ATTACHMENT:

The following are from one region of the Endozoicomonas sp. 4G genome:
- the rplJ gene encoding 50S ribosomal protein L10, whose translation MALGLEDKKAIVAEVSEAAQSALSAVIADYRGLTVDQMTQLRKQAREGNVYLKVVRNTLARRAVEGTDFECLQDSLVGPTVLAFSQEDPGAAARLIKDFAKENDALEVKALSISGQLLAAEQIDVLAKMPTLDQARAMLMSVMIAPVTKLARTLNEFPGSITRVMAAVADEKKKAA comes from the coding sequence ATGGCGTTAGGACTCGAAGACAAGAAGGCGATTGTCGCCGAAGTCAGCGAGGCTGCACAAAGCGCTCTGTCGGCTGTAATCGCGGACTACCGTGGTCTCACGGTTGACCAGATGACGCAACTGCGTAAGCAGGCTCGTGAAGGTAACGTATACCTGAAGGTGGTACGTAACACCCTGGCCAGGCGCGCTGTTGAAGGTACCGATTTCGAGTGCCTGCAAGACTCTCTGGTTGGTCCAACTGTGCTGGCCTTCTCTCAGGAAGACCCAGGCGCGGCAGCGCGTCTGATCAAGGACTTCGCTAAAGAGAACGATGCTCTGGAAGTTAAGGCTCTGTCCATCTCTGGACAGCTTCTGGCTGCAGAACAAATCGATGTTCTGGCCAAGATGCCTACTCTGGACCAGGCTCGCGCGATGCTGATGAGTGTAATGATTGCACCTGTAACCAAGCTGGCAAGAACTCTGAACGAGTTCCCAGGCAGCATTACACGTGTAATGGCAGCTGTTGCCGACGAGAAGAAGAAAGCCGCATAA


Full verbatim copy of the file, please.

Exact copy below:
The following are from one region of the Endozoicomonas sp. 4G genome:
- the rplJ gene encoding 50S ribosomal protein L10, whose translation MALGLEDKKAIVAEVSEAAQSALSAVIADYRGLTVDQMTQLRKQAREGNVYLKVVRNTLARRAVEGTDFECLQDSLVGPTVLAFSQEDPGAAARLIKDFAKENDALEVKALSISGQLLAAEQIDVLAKMPTLDQARAMLMSVMIAPVTKLARTLNEFPGSITRVMAAVADEKKKAA comes from the coding sequence ATGGCGTTAGGACTCGAAGACAAGAAGGCGATTGTCGCCGAAGTCAGCGAGGCTGCACAAAGCGCTCTGTCGGCTGTAATCGCGGACTACCGTGGTCTCACGGTTGACCAGATGACGCAACTGCGTAAGCAGGCTCGTGAAGGTAACGTATACCTGAAGGTGGTACGTAACACCCTGGCCAGGCGCGCTGTTGAAGGTACCGATTTCGAGTGCCTGCAAGACTCTCTGGTTGGTCCAACTGTGCTGGCCTTCTCTCAGGAAGACCCAGGCGCGGCAGCGCGTCTGATCAAGGACTTCGCTAAAGAGAACGATGCTCTGGAAGTTAAGGCTCTGTCCATCTCTGGACAGCTTCTGGCTGCAGAACAAATCGATGTTCTGGCCAAGATGCCTACTCTGGACCAGGCTCGCGCGATGCTGATGAGTGTAATGATTGCACCTGTAACCAAGCTGGCAAGAACTCTGAACGAGTTCCCAGGCAGCATTACACGTGTAATGGCAGCTGTTGCCGACGAGAAGAAGAAAGCCGCATAA